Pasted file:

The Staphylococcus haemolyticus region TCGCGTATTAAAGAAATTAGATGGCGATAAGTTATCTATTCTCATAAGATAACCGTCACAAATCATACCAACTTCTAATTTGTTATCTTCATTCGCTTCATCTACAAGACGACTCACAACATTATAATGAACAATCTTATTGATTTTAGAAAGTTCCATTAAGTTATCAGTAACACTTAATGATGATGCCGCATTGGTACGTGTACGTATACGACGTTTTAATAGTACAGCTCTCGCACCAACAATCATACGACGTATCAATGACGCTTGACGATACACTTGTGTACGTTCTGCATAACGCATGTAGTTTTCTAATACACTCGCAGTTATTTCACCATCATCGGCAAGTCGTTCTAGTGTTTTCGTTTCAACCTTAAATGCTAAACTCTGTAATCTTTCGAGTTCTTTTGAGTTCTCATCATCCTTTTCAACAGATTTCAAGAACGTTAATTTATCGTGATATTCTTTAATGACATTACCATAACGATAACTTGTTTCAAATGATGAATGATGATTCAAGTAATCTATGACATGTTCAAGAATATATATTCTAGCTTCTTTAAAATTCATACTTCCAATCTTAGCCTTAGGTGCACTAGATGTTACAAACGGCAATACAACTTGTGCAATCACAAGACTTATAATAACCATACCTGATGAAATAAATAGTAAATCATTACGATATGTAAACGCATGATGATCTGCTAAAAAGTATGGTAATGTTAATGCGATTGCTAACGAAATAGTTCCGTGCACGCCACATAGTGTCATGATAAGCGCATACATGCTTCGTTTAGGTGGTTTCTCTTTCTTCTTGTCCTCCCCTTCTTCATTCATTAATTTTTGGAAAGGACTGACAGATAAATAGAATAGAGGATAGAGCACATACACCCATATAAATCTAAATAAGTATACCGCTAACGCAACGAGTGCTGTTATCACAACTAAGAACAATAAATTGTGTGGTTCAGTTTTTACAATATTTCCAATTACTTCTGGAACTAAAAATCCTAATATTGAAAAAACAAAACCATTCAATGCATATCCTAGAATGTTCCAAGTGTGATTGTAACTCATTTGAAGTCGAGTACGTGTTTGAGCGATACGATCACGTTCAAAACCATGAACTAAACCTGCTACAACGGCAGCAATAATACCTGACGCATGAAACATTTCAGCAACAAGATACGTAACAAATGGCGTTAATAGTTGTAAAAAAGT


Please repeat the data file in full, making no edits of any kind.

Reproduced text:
The Staphylococcus haemolyticus region TCGCGTATTAAAGAAATTAGATGGCGATAAGTTATCTATTCTCATAAGATAACCGTCACAAATCATACCAACTTCTAATTTGTTATCTTCATTCGCTTCATCTACAAGACGACTCACAACATTATAATGAACAATCTTATTGATTTTAGAAAGTTCCATTAAGTTATCAGTAACACTTAATGATGATGCCGCATTGGTACGTGTACGTATACGACGTTTTAATAGTACAGCTCTCGCACCAACAATCATACGACGTATCAATGACGCTTGACGATACACTTGTGTACGTTCTGCATAACGCATGTAGTTTTCTAATACACTCGCAGTTATTTCACCATCATCGGCAAGTCGTTCTAGTGTTTTCGTTTCAACCTTAAATGCTAAACTCTGTAATCTTTCGAGTTCTTTTGAGTTCTCATCATCCTTTTCAACAGATTTCAAGAACGTTAATTTATCGTGATATTCTTTAATGACATTACCATAACGATAACTTGTTTCAAATGATGAATGATGATTCAAGTAATCTATGACATGTTCAAGAATATATATTCTAGCTTCTTTAAAATTCATACTTCCAATCTTAGCCTTAGGTGCACTAGATGTTACAAACGGCAATACAACTTGTGCAATCACAAGACTTATAATAACCATACCTGATGAAATAAATAGTAAATCATTACGATATGTAAACGCATGATGATCTGCTAAAAAGTATGGTAATGTTAATGCGATTGCTAACGAAATAGTTCCGTGCACGCCACATAGTGTCATGATAAGCGCATACATGCTTCGTTTAGGTGGTTTCTCTTTCTTCTTGTCCTCCCCTTCTTCATTCATTAATTTTTGGAAAGGACTGACAGATAAATAGAATAGAGGATAGAGCACATACACCCATATAAATCTAAATAAGTATACCGCTAACGCAACGAGTGCTGTTATCACAACTAAGAACAATAAATTGTGTGGTTCAGTTTTTACAATATTTCCAATTACTTCTGGAACTAAAAATCCTAATATTGAAAAAACAAAACCATTCAATGCATATCCTAGAATGTTCCAAGTGTGATTGTAACTCATTTGAAGTCGAGTACGTGTTTGAGCGATACGATCACGTTCAAAACCATGAACTAAACCTGCTACAACGGCAGCAATAATACCTGACGCATGAAACATTTCAGCAACAAGATACGTAACAAATGGCGTTAATAGTTGTAAAAAAGT